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Question DetailsAsked on 10/4/2017

Is this vertical crack on T shape wall a serious issue?

one side is dining room with high ceiling , other side two stories(kitchen and master bathroom).

the crack is right in the corner. from the foundation to the ceiling. one side is 2mm higher then other side.

Here is the photo:

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2 Answers

Voted Best Answer

Could not establish a secure connection with that site, so cannot see the photo.

Generally speaking, if you are seeing a crack extending itself over a relatively short time period (as opposed to many years), it is cracking diagonally or across the "field" of the drywall rather than following joints, or one side is significantly offset from the other or separated by a significant gap (more than a pencil point roughly), I start getting concerned.

Cracks which are narrow, following sheet joints, and not noticeably extending may just be thermal expansion and contraction of the wood framing combined with use of paper rather than fiberglass joint tape, which can split or tear pretty easily.

First thing I would look at is to see if you are getting creasing or cracking or warping of siding in that area, or cracking in the foundation under it. If not and small fairly straight joint cracking only without siding or foundation distress evident, I usually recommend marking the end of the visible crack so you can see if it is extending or patch it and see if it reappears).

Obviously if new construction or recent remodel involving that wall, you could call the contractor back to look at it and repair it under warranty, if still under warranty. This location is unusual for cracking in general unless just only at the top - but yours sounds like entire wall height.

Another thing I would look for, since this crack goes from top to bottom, is look under that wall and make sure there is significant (and intact) supporting structure under it - a significant support beam or wall - to bear the load of the end of the upstairs over the kitchen.

You can also put the search phrase - drywall crack - into the Ask box above, and it will bring up some links to previous similar issues, many with photos, whjich you can read to get a feel for what sort of issues are considered significant and which are wait and see or cosmetic cracking.

Answered 2 years ago by LCD


thank you LCD. (the crack are vertical, don't know how to make the pic to rotate 90 degree right.)

No remodeling. Just noticed it. not sure how long it have been there.

the foundation has a hairline crack to (did not reach the bottom of foundation from outside), not movement there.

I am trying to get a foundation fixiing company to look at it.

Answered 2 years ago by hjinseattle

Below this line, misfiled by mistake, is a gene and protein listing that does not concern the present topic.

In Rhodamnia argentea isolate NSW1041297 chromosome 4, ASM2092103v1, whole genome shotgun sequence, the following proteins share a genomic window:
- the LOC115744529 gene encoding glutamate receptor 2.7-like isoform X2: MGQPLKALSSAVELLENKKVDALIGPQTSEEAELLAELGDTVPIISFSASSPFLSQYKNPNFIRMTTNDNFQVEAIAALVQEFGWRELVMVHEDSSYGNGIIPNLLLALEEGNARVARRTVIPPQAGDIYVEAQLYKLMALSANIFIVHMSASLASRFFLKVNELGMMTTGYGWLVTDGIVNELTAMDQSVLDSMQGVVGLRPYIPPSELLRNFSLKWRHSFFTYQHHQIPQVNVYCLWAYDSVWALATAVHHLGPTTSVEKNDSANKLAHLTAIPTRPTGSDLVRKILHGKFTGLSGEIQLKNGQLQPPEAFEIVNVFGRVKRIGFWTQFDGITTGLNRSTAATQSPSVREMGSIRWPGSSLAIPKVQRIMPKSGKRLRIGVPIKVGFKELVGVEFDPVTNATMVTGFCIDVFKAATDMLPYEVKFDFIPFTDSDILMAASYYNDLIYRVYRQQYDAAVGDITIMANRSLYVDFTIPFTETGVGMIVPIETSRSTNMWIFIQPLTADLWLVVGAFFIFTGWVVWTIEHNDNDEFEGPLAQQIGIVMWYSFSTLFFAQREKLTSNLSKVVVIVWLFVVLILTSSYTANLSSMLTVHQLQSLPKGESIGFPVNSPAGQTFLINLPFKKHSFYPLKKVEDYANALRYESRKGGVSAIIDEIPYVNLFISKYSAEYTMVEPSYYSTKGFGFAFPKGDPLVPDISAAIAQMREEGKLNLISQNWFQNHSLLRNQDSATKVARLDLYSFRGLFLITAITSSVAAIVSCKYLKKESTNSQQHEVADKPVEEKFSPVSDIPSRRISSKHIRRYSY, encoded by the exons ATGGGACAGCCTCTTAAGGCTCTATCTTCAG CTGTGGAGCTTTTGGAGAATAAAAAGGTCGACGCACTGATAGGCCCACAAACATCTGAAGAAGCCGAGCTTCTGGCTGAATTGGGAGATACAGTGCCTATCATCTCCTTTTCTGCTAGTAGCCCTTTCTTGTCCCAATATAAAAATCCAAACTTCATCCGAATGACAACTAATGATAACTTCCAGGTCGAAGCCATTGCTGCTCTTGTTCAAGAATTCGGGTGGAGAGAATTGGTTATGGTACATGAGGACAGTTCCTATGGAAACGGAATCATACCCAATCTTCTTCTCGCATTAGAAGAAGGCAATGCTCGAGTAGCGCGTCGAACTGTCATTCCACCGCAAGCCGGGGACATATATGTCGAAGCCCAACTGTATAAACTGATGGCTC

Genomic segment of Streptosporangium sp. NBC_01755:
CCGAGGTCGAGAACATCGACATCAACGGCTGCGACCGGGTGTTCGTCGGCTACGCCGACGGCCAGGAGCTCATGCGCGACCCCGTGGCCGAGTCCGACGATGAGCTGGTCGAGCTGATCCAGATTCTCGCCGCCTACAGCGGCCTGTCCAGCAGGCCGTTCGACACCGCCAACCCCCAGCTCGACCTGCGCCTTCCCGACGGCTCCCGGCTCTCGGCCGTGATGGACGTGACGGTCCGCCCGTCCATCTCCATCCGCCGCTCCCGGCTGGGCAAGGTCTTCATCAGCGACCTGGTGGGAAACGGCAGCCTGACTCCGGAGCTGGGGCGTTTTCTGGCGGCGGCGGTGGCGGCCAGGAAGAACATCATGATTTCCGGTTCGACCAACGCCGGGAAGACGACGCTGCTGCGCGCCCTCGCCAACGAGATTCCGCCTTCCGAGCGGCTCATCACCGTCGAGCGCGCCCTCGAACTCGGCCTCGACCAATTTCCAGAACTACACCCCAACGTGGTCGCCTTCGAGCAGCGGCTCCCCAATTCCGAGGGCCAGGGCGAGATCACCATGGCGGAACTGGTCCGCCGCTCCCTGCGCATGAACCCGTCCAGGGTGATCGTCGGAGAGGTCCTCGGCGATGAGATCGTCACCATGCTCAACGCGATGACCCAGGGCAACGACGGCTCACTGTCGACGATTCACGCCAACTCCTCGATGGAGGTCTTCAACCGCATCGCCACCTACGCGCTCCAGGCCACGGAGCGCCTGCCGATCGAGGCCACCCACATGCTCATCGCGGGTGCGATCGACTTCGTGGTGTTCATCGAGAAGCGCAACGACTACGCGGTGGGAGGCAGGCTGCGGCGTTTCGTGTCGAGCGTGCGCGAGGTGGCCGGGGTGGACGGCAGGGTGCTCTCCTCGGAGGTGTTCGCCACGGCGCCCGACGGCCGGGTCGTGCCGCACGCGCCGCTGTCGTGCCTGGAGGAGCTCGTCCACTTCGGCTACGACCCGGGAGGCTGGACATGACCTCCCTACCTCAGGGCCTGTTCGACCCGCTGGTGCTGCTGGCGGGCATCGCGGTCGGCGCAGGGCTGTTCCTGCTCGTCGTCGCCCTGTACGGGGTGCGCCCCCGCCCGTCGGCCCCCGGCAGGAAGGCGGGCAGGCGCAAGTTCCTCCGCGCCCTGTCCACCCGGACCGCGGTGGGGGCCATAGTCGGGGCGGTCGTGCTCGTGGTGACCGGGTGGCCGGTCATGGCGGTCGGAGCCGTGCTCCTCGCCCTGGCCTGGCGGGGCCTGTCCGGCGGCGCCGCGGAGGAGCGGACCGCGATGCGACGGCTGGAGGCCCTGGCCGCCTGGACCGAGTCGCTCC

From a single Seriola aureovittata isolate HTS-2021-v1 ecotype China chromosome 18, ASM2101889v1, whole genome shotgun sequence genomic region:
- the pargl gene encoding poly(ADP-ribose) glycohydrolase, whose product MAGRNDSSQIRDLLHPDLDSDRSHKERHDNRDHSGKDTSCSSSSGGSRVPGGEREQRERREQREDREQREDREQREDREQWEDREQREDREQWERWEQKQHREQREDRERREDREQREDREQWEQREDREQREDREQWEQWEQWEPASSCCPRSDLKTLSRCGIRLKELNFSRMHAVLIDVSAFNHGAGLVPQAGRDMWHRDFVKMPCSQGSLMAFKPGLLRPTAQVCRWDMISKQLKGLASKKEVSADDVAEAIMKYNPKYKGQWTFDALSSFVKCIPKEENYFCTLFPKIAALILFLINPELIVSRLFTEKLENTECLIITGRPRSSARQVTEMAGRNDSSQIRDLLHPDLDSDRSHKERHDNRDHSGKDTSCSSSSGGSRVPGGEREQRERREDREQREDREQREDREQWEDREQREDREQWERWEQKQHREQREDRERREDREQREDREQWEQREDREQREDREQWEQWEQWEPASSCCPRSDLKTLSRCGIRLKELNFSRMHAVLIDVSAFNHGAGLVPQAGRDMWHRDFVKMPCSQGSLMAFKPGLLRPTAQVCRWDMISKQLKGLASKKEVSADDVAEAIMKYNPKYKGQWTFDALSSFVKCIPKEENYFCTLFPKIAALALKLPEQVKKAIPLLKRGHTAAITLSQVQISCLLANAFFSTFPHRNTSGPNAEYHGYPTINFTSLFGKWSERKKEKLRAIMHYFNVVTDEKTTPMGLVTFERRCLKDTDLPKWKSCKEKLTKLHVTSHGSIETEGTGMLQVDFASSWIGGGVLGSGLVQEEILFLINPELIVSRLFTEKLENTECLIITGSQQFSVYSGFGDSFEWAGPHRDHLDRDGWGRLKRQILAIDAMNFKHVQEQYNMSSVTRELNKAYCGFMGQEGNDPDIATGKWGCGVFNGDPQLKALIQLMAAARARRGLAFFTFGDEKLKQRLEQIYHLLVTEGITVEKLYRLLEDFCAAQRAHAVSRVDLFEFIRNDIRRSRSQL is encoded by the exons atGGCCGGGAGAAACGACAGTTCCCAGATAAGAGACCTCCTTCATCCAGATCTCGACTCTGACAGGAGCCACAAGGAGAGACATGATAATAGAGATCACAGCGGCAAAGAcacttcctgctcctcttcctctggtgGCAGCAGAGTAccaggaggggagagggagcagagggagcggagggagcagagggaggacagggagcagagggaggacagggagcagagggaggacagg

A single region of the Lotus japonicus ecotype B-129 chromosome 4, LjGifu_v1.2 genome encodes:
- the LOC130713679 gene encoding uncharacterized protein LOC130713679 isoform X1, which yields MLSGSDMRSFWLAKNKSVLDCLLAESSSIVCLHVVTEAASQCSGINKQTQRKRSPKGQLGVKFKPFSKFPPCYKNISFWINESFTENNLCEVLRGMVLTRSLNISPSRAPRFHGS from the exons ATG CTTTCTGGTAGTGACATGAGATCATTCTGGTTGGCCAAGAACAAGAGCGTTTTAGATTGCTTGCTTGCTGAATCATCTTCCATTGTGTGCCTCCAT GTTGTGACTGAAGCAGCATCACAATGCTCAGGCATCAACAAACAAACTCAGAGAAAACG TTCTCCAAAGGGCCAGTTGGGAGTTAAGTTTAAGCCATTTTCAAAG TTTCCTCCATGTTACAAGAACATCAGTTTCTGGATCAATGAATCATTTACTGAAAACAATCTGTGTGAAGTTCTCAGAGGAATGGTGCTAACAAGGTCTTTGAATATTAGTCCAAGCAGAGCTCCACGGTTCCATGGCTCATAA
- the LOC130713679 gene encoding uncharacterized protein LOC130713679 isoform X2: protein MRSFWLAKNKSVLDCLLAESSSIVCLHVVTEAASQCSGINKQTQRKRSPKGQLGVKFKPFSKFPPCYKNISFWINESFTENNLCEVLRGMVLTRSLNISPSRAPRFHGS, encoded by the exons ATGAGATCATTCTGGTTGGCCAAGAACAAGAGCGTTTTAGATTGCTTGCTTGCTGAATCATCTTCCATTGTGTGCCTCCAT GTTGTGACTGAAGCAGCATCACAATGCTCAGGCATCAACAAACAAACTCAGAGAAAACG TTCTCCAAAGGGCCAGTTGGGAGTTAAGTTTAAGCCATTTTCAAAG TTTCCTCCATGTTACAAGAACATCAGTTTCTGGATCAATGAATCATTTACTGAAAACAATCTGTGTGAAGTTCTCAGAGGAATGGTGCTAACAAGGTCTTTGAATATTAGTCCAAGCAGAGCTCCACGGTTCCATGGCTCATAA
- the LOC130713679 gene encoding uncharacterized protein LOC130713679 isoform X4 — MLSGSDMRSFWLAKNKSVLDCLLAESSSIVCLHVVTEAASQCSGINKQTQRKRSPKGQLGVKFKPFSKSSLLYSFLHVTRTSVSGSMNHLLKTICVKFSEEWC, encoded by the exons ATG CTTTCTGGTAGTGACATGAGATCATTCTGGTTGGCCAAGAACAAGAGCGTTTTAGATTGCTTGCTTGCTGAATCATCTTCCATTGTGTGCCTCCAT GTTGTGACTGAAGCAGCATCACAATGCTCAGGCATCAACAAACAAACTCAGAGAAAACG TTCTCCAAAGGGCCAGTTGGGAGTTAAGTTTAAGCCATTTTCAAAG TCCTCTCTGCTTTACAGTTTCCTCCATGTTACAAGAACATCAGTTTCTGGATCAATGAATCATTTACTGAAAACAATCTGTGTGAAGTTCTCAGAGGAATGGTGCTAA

Ahhh - now I can see the pictures - sorry I failed to tell you how to post them here, but you obviously figured it out.

Certainly more than a simple shrinkage crack - not something I would consider "serious" at this moment, as long as you are not getting significant foundation cracking (especially any which cuts through intact concrete or blocks or is diagonal), sticking doors/windows, diagonal drywall cracking, or cracking sounds in the house.

Since you say you don't know if it was there before or not, you could just sand, retape, dyrwall compound and repaint it and see i it recracks- and how fast the cracking travels. My impression is that is a tension crack - the wall pulling away from the - what is that - a doorway ? Is the room with the crack maybe an addition pulling away from the main house - in which case the top of the crack would almost always be the widest, narrow at the bottom. If an addition, this sort of settlement is common because the addition is a new foundation (which commonly is not properly compacted underneath so settles for 5-10 years) whereas the old part ofthe house has already done its notcieable settlement - so the new part commonly settles, separating from the old part, like it is "hinging" down from the old part foundation. Usually not a big issue, requires occasional crack patching, and sometimes some cutting free at the siding if attached to the old part and putting in a flexible joint there to allow for the movement (which is usually not over about 1/4-1/2").

If you decide you want it looked at, a Foundation Repair contractor is likely to recommend - wait for it - a foundation repair, and commonly only one option - the type he usually does. For instance, if pin piles or underpinning is his specialty, that is likely to be what he recommends, whether or not it is necessarily the best fix. If you went to a Carpenter - Framing he would likely recommend - a framing repair. I would, if you decide (now or after patching and waiting to see if it progresses more) to have it looked at, I would go to a Structural Engineer - not only more qualified to assess a structural issue, but also is not selling any particular type of fix.

Don't know if I mentioned it, but if you put the phrase - drywall crack - into the Ask box, it will suggest links to several previous similar issues with interior cracking - each of which will then have other links. You could run through some of those (some have photos too) to see how your case compares with them - though I do not remember a case offhand with vertical corner cracking like yours.

Answered 2 years ago by LCD

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